Google's White Spaces Spectrum Database
Google is working with the Federal Communications Commission (FCC) to build a real-time database of what they term "dynamic spectrum" in order to provide useful information about available white space to both users and providers. A separate database is available for fixed and mobile spectrum. Enter your location of interest and the map zooms into that region. For instance, in my town of Erie, Pennsylvania (see marker on map below), there are 21 channels available as of January (the database is temporarily locked for new entries), including three used for radio astronomy.
Interpreting the map is sort of opposite of what you would expect. A more appropriate title would be "map of unavailable white spaces," since the more concentrated the color coded areas are, the less chance any spectrum is available. Not surprisingly, regions in and around large cities have the least amount of white space for use. There is a big push by smart phone manufacturers to enable users to access copious amount of data and at blazing download speeds at reduced or no cost, so a major build-out of wireless hotspots is being undertaken. I posted a headline story that addresses the effort: "Smartphone Party Ending for Wireless Carriers," and "Small Cells with Wi-Fi Set to Reshape Wireless Communications Market ."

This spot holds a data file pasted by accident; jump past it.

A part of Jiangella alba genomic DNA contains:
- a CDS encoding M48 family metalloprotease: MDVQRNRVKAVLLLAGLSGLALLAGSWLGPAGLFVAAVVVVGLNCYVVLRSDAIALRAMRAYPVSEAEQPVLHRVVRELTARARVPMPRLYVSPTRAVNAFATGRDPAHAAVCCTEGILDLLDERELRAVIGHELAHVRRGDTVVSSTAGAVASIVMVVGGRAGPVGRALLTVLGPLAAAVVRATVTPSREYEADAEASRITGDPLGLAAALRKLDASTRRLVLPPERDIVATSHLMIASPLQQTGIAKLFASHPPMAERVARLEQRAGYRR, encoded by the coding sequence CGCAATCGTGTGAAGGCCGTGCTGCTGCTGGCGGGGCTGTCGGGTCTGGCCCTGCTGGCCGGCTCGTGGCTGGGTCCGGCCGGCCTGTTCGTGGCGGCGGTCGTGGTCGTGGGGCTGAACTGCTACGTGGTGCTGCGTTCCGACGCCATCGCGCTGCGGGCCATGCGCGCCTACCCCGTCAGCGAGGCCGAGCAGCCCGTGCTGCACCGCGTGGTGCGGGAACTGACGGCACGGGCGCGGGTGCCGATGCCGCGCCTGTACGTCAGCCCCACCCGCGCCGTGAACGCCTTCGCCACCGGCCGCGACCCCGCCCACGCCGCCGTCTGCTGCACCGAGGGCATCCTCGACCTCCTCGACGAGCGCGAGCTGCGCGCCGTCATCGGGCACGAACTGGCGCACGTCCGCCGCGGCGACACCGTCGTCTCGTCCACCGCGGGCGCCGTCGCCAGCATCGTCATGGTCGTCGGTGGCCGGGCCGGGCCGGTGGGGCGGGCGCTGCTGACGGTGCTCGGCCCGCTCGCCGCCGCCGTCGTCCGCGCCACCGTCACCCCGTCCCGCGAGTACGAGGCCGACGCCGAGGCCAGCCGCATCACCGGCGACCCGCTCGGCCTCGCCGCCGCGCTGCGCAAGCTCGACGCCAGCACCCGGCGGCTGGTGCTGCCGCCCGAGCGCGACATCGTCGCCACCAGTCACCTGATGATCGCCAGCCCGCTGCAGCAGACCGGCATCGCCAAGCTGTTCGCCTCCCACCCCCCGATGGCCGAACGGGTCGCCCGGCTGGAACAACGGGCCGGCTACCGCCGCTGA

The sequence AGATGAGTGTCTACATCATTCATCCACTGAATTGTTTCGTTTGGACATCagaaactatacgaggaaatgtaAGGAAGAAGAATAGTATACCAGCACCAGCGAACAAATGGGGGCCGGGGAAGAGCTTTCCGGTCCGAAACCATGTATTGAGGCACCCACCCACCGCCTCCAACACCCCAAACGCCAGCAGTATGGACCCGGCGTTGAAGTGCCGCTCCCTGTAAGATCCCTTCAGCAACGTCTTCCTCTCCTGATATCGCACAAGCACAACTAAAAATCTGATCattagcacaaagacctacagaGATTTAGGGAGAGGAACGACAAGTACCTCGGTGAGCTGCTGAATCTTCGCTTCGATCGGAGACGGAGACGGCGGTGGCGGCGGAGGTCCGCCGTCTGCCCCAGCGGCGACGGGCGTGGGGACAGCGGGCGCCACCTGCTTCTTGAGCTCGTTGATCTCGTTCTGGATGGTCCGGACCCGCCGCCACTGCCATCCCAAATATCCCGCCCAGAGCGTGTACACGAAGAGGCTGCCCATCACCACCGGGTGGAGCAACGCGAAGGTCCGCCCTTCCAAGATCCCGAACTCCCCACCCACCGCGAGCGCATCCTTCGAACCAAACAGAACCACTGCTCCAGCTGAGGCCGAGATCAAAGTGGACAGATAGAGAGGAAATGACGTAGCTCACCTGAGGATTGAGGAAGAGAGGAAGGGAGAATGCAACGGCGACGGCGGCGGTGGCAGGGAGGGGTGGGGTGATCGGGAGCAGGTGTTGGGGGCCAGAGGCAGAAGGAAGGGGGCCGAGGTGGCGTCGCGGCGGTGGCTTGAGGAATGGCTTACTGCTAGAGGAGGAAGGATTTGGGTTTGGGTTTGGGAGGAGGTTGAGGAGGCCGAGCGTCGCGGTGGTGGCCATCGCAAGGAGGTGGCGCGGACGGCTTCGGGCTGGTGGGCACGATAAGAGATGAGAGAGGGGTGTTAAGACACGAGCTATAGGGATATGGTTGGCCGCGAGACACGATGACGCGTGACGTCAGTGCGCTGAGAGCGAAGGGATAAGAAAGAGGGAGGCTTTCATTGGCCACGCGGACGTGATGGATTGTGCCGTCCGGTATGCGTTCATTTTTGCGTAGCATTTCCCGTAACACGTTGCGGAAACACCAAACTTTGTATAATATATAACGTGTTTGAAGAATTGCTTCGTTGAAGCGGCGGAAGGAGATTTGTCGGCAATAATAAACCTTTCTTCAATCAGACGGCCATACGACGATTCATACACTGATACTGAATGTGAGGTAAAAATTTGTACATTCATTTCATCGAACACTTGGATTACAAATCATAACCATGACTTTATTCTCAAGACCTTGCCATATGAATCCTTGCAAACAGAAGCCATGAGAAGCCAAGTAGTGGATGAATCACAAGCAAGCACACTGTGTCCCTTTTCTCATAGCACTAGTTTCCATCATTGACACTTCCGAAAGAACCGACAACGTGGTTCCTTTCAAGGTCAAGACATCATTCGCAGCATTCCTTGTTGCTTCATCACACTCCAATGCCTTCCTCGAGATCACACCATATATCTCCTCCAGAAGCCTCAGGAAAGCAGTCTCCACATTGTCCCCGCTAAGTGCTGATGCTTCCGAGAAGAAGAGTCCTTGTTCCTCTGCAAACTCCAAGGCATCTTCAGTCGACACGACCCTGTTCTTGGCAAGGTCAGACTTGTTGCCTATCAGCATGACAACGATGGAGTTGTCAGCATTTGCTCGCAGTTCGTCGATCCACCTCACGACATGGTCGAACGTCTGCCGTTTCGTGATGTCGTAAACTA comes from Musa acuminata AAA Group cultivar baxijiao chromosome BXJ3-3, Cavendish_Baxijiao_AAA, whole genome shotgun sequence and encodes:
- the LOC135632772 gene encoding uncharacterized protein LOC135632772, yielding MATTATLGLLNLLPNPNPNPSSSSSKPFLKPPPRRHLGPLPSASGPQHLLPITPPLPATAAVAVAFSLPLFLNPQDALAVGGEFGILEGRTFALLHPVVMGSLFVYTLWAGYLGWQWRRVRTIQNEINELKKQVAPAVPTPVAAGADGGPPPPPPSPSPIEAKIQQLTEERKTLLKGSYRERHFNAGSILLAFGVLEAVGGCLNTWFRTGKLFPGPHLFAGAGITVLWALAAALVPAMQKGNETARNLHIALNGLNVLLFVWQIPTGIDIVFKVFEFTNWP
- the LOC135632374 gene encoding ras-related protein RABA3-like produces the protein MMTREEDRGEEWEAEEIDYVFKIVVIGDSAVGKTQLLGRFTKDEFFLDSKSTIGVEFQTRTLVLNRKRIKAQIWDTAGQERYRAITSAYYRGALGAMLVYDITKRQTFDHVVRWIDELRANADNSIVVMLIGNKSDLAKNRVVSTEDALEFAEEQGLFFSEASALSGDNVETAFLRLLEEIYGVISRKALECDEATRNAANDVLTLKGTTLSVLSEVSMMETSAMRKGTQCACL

Per their website: "Google is working to enable dynamic spectrum sharing while protecting licensed bands. Our database is designed to allow the same spectrum to be shared, without interference, between multiple users, such as government agencies, licensed commercial users and individuals. This means that if part of the spectrum is being used in California, but available in Louisiana, those users will know. "
Hat tip to Bob Davis for letting me know about it.
Google Spectrum Table
Posted on 5/17/2013
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